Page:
The handling of the verb diakoneo, with its accompanying noun forms, diakonia and diakonos, provides a vivid illustration of how far the contemporary church has departed from the New Testament pattern, and from the clear instructions of Jesus.
Classically, this family of words referred to any kind of service, the person who performed such service (Thayer summarizes quite well, “to attend to anything that may serve another’s interest”), or the care or support thus rendered. It was actually a very simple idea, even when broadened to include the giving, acceptance, or fulfillment of some specific assignment.
Jesus employed this concept in speaking of his own purpose, “not to be waited-on, but to serve” (Mt.20:28), and in expressing his expectation that his followers should display a similar attitude (Mt.23:11 and parallel in Mk.9:35), giving them the example (although the word is not used on that occasion) by washing their feet (Jn.13). Please refer to chapter 11 of Citizens of the Kingdom for a fuller exploration of this event.
In parables and narratives, diakoneo is frequently used of preparing and serving a meal (Lk.10:40, 12:37, 17:8; Jn.12:2, Mt.8:15, and Mk.1:31), or of a more generalized looking-after-needs (Mt.27:55, Mk.15:41, Lk.8:3, Phm.13), and the relief-offering sent by the Gentile churches to their Judean brethren (Rom.15:25, 15:31; II Cor.9:12, 8:19-20).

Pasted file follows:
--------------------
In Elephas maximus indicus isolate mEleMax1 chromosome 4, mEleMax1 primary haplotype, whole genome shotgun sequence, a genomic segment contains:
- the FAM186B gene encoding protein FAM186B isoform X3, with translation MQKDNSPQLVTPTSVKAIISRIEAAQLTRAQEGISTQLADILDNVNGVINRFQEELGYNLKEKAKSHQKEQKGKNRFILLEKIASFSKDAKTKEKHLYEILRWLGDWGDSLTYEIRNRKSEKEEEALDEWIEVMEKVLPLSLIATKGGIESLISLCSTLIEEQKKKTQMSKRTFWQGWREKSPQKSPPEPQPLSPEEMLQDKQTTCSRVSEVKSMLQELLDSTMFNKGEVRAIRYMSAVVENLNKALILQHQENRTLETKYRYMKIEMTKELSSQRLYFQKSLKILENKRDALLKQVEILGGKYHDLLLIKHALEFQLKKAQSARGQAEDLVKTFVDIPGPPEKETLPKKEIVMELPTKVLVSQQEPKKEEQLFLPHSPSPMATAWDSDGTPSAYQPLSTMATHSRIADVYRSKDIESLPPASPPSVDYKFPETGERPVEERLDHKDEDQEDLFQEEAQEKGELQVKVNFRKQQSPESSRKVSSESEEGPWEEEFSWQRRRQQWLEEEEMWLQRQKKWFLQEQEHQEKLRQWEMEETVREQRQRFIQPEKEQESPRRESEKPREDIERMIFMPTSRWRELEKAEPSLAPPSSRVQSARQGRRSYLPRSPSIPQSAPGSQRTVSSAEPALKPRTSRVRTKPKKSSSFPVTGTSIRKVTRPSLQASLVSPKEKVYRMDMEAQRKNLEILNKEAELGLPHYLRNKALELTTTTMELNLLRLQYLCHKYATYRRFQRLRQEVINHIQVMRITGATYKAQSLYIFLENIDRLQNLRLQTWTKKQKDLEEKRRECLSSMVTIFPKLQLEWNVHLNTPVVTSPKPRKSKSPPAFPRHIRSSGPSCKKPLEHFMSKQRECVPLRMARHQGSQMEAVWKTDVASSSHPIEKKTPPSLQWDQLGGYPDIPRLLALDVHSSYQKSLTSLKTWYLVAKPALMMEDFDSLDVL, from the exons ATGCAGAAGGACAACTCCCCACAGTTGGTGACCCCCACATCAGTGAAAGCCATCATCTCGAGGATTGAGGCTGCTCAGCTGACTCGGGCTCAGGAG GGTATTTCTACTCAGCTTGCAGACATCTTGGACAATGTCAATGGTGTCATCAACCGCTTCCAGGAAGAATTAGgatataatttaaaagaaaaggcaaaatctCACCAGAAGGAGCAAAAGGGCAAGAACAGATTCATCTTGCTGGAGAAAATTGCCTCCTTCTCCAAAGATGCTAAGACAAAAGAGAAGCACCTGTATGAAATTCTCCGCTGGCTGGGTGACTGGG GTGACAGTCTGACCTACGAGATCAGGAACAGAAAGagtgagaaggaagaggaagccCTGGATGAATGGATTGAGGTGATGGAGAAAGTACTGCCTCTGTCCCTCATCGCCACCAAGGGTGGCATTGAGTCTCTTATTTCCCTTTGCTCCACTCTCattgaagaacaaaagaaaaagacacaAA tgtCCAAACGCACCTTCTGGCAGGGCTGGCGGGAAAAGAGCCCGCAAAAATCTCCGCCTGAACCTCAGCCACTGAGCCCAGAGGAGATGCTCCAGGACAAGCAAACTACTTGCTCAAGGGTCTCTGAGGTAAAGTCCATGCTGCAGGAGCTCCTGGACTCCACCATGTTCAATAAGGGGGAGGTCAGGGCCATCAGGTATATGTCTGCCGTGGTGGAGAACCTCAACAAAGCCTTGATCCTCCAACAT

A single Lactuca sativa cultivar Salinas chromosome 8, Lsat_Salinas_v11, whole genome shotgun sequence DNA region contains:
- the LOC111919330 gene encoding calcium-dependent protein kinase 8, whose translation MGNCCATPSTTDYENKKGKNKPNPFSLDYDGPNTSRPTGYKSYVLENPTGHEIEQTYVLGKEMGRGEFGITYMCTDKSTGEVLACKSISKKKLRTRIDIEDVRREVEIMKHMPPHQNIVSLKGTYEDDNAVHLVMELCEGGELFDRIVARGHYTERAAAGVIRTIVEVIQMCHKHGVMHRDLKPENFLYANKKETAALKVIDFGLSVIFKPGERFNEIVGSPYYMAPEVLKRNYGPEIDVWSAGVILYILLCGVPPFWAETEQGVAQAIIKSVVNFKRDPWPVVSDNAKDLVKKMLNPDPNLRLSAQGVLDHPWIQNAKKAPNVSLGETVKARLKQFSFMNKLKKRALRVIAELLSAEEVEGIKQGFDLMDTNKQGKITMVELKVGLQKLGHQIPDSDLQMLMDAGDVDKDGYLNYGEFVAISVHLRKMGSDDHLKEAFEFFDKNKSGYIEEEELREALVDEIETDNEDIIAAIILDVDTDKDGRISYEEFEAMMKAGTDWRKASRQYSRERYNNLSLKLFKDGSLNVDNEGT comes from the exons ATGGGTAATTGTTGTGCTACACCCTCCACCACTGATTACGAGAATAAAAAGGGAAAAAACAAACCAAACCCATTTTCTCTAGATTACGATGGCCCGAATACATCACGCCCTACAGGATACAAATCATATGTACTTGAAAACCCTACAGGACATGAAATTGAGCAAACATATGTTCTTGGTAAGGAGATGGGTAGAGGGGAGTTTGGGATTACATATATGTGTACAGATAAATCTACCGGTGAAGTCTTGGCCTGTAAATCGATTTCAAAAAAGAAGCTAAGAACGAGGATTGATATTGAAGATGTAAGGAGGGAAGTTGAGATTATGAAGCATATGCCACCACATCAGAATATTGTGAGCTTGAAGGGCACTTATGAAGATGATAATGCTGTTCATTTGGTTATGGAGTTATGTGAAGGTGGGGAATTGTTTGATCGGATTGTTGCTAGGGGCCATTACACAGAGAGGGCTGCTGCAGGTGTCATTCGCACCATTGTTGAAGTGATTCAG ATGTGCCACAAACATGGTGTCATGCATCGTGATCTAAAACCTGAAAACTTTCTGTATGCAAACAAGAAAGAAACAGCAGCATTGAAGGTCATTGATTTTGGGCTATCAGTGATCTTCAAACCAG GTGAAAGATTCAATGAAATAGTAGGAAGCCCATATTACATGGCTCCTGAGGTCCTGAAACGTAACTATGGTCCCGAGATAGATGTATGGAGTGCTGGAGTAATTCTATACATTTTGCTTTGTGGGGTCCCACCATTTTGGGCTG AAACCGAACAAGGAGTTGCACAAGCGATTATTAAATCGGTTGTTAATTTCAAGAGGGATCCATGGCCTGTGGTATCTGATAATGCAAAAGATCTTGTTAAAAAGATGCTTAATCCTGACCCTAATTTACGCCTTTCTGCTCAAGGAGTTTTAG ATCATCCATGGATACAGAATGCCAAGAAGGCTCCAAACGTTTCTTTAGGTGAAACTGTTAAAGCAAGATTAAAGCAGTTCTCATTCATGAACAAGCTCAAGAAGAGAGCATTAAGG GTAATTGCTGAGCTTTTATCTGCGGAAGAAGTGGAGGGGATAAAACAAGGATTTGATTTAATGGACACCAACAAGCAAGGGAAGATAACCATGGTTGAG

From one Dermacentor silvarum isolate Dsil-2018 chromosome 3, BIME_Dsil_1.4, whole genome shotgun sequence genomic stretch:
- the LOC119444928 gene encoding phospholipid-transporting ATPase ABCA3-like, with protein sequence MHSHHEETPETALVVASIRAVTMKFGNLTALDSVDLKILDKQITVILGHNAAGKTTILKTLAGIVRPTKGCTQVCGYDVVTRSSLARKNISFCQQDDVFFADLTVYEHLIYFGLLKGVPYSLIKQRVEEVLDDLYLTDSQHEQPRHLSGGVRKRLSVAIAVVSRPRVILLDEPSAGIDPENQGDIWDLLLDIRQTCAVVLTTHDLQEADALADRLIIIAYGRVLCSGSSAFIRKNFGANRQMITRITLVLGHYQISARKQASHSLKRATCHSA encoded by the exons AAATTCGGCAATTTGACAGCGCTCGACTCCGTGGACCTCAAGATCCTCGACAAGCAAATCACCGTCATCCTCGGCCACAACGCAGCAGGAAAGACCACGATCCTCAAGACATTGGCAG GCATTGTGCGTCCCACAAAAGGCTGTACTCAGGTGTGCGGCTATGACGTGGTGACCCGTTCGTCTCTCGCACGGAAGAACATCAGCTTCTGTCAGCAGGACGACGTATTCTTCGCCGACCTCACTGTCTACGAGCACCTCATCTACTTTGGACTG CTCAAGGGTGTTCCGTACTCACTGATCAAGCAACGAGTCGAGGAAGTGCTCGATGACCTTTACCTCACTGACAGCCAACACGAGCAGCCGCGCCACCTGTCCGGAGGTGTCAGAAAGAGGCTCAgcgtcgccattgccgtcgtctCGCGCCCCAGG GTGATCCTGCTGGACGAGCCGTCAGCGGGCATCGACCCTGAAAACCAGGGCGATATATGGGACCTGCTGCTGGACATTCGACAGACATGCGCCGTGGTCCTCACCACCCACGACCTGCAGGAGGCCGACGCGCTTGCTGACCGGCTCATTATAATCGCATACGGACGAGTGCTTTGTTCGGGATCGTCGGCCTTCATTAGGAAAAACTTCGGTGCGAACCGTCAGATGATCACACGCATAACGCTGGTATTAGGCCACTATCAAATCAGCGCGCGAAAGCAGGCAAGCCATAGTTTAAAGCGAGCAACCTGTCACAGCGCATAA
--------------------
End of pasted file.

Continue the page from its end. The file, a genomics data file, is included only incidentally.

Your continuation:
Whence, then, came the lofty, nearly-untouchable idea of “ministry/ministers” as members of an institutional, clerical hierarchy, quite set-apart from a disenfranchised “laity” (a word created from laos, “people”, though with the usually unspoken demeaning modifier, “common” or “ordinary.”) Certainly not from Jesus, who flatly forbade titles or elevated positions, reminding us that we are “all brethren” (Mt.23:11-12). See chapter 6 of Citizens of the Kingdom.
I strongly suspect that these varied and distorted translations (which, after all, date only from the 17th century) are the artifacts of the hierarchical patterns that had developed in the institutional churches of the intervening centuries, for they certainly do not occur in the text. Of course this is not the only place where it has become a common practice to alter the text to match one’s “doctrine”, rather than the more faithful reverse process!
Notice the irony that it is the same word which Jesus used of his own purpose to serve, and to urge his followers to offer each other even the most menial of service, that has been wielded as a weapon to demand superior status and/or authority! In the first century, the meaning folks “heard” from the use of diakoneo was simple, selfless service. This was the behavior expected of every faithful follower. In fact, all of the other, more specialized assignments enumerated in Eph.4:12 are specifically said to be for the purpose of enabling that service!
Official positions of course were not unknown in the first century: but they were represented by different words: leitourgia/leitourgos (“to serve in public office; to perform public duties for either the state or the gods”) – notice the English cognate, “liturgy”– and huperetes (“an officer or agent of a government or hierarchy; the rendering of military service, or to serve any entity in a subordinate role: an assistant.”) These appear rarely in the New Testament; the former often referring to the Jewish legal hierarchy or priesthood, the latter when John Mark traveled with Paul and Barnabas as an assistant (perhaps in a sort of apprenticeship).